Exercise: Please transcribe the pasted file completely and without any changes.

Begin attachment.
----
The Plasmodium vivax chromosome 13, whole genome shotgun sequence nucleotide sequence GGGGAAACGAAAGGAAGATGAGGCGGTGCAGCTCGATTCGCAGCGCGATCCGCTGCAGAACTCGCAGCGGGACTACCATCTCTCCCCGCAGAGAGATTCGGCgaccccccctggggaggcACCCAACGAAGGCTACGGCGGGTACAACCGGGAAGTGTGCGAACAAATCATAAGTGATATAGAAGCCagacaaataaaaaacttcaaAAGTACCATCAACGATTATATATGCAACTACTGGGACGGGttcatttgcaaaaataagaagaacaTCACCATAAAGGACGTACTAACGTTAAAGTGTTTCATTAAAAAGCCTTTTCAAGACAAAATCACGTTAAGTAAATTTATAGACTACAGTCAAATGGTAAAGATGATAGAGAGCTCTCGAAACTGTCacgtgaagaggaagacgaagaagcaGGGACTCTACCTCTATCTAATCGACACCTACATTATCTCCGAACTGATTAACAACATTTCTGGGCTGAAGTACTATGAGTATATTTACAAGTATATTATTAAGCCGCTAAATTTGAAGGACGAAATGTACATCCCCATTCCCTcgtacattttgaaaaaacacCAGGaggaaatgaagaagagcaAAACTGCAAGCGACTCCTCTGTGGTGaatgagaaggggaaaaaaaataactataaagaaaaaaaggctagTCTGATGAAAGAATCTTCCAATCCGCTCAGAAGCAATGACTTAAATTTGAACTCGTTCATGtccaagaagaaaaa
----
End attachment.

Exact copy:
The Plasmodium vivax chromosome 13, whole genome shotgun sequence nucleotide sequence GGGGAAACGAAAGGAAGATGAGGCGGTGCAGCTCGATTCGCAGCGCGATCCGCTGCAGAACTCGCAGCGGGACTACCATCTCTCCCCGCAGAGAGATTCGGCgaccccccctggggaggcACCCAACGAAGGCTACGGCGGGTACAACCGGGAAGTGTGCGAACAAATCATAAGTGATATAGAAGCCagacaaataaaaaacttcaaAAGTACCATCAACGATTATATATGCAACTACTGGGACGGGttcatttgcaaaaataagaagaacaTCACCATAAAGGACGTACTAACGTTAAAGTGTTTCATTAAAAAGCCTTTTCAAGACAAAATCACGTTAAGTAAATTTATAGACTACAGTCAAATGGTAAAGATGATAGAGAGCTCTCGAAACTGTCacgtgaagaggaagacgaagaagcaGGGACTCTACCTCTATCTAATCGACACCTACATTATCTCCGAACTGATTAACAACATTTCTGGGCTGAAGTACTATGAGTATATTTACAAGTATATTATTAAGCCGCTAAATTTGAAGGACGAAATGTACATCCCCATTCCCTcgtacattttgaaaaaacacCAGGaggaaatgaagaagagcaAAACTGCAAGCGACTCCTCTGTGGTGaatgagaaggggaaaaaaaataactataaagaaaaaaaggctagTCTGATGAAAGAATCTTCCAATCCGCTCAGAAGCAATGACTTAAATTTGAACTCGTTCATGtccaagaagaaaaa